I think she was a man's girls rather than a girl's girl. Mabe it's better to be a man's girl? What do you think?

poshsinglemum Fri 02-Jan-09 15:20:50

school grade.

poshsinglemum Fri 02-Jan-09 15:46:36

I do know lots of fabulous women though and even though mum's groups are competetive I try to take it with a pinch of salt. This is the answer I feel. When I'm at my most jealous or competetive I'm at my most insecure. I try to remember that.

poshsinglemum Fri 02-Jan-09 18:07:58

Have been reading some of the threads on here. They are a good example of how supportive women can be of each other which is one of the wonderful things about female friendships. Has stopped me from being a bitter old cynic! smile

poshsinglemum Sat 03-Jan-09 19:10:03

However, some of my friendships have gone really wierd.
When I was pregnant I wasn't living with my partner but with a female flatmate. It began to look more and more like I would be doing motherhood alone.
At first she was very supportive as she herself was a single mum and I really apprechiated her help.
After about four months she started to get colder and colder and made some hurtful comments e.g
'I bet your really shitting yourself due to the financial responsibility.' ( I wasn't. As if I hadn't thought about that anyway- I was thrilled and excited but hurt due to being dumped.)
When my ex came to visit for the weekend (when we were still together )I asked her
not to mention the baby as he was still freaking out. Of course she had to mention the baby in a negative way. She said to him 'If you think you are tired doing night shifts now, wait until the baby is born. You'll be exhausted then.'shock
Is it just me or was that jealousy?
These were but a few examples of the way she treated me and I was glad to move out and live with my parents in time for dd's birth.So why did this friendship go sour? We got on so well at first.

toomanystuffedbears Sat 03-Jan-09 22:40:50

Just guessing, but, I think she may have a superiority complex. She was superior when she supported you-perhaps in a matriarchal way? When you were thriving she felt she had to degrade you. And then... you asked her not to do something, she had a power play at your expense by doing it anyway. There is a tangent (more subtle but still important to note) power play in that she denied your [right to have] feelings. You ceased to exist to her-the relationship was then all about her.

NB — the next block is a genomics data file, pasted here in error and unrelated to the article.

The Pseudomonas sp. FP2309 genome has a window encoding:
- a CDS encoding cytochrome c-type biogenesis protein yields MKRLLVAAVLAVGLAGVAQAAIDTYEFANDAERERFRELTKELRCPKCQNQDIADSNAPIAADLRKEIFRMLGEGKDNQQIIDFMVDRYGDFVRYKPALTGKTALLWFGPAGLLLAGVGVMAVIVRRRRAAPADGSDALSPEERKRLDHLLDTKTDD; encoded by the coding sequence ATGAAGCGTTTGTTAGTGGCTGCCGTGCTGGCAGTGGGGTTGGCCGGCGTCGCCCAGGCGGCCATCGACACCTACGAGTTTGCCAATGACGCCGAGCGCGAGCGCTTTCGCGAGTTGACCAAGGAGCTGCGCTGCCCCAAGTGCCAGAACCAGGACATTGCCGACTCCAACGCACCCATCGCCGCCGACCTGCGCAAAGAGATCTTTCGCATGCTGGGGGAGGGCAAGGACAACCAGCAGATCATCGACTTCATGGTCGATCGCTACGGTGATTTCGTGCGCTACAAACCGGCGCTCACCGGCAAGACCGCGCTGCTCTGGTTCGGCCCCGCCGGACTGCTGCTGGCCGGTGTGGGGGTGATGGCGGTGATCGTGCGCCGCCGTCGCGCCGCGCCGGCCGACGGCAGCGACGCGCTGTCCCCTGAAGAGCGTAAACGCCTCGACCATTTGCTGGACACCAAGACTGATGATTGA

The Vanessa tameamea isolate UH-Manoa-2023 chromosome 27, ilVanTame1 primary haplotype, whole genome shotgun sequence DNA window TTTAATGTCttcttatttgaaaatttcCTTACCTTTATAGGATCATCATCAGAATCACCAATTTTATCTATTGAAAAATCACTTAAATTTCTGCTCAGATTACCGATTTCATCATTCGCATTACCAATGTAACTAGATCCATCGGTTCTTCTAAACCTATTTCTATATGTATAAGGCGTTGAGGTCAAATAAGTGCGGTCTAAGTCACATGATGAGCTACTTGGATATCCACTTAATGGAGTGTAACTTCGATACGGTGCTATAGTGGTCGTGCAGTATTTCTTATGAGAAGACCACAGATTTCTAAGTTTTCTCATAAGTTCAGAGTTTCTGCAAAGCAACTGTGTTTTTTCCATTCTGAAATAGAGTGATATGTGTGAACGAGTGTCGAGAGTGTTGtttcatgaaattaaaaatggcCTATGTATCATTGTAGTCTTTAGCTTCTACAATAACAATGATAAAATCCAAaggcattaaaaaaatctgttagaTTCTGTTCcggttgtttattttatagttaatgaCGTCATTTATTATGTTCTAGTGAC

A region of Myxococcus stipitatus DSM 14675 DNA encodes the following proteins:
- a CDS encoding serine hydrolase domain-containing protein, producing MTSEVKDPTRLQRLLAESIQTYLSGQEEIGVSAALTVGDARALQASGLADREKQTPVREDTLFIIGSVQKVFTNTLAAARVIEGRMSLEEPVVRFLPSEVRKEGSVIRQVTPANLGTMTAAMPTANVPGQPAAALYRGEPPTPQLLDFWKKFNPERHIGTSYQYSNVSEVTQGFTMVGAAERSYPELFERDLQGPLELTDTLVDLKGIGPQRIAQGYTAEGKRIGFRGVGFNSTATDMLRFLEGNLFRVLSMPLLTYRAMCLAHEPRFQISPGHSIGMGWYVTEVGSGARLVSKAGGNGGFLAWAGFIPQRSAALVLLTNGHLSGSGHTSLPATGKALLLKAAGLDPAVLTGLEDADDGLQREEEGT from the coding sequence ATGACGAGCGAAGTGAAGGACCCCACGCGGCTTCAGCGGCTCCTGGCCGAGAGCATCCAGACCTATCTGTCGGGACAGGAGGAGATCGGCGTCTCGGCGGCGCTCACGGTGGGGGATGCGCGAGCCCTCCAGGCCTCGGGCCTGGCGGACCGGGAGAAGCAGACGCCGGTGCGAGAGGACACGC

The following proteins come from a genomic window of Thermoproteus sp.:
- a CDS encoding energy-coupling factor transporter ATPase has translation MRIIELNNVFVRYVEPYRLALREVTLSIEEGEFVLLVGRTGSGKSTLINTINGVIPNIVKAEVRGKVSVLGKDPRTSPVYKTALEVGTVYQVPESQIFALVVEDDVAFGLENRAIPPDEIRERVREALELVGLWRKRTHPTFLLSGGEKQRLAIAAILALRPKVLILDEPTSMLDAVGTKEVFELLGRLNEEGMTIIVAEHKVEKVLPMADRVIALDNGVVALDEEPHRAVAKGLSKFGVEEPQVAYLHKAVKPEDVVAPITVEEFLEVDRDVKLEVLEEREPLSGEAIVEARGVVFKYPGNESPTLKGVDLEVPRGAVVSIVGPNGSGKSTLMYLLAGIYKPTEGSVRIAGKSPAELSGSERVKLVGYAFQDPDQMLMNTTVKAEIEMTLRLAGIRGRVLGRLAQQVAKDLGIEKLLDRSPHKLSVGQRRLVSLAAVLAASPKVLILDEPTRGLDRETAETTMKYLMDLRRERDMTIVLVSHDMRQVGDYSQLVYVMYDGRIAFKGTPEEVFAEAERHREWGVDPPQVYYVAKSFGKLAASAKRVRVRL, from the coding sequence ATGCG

Being around someone like that can be very depressive (degrading+pressed down=depressed).

I am glad for you that you are away from her.

newgirl Sat 03-Jan-09 22:48:46

i think its just that women often like to talk and it an sound competitive but surely its just conversation? if it takes a turn you don tlike you need to be able to say something

i reckon we need to have a couple of stock phrases up a sleeve so if conversation takes a tricky turn you tell them kindly - thats the only way a relationship develops eg if they start comparing kids say 'we're not doing that competitive mum thing are we?' or something

else you just going to talk about the price of veg

makingafamily Sat 03-Jan-09 23:18:48

This has been really interestinging to read

I do think there is something competetive in women when they are talking about their children (i'm only a TTC'er so this is my assumption) and i think this is natural

Going back to the original post. From a lesbian point of view, i know that when i've had girly nights with my mates, i've never had any jealously, actually the opposite when i say "well dear wife does blah blah blah" i get responses of "lucky you". Maybe it would be different it was talking about a husband?? But to me, my mates are just happy i have such a supportive partner!!!

*I'll stop waffling now*

NancysGarden Sat 03-Jan-09 23:42:26

I had a friend who was slightly backhanded in her 'supportive' chats (which were distinctly unsupportive) during my pregnancy (also was starting to look like I might be doing motherhood alone at that time). But I think it was more to do with her own issues.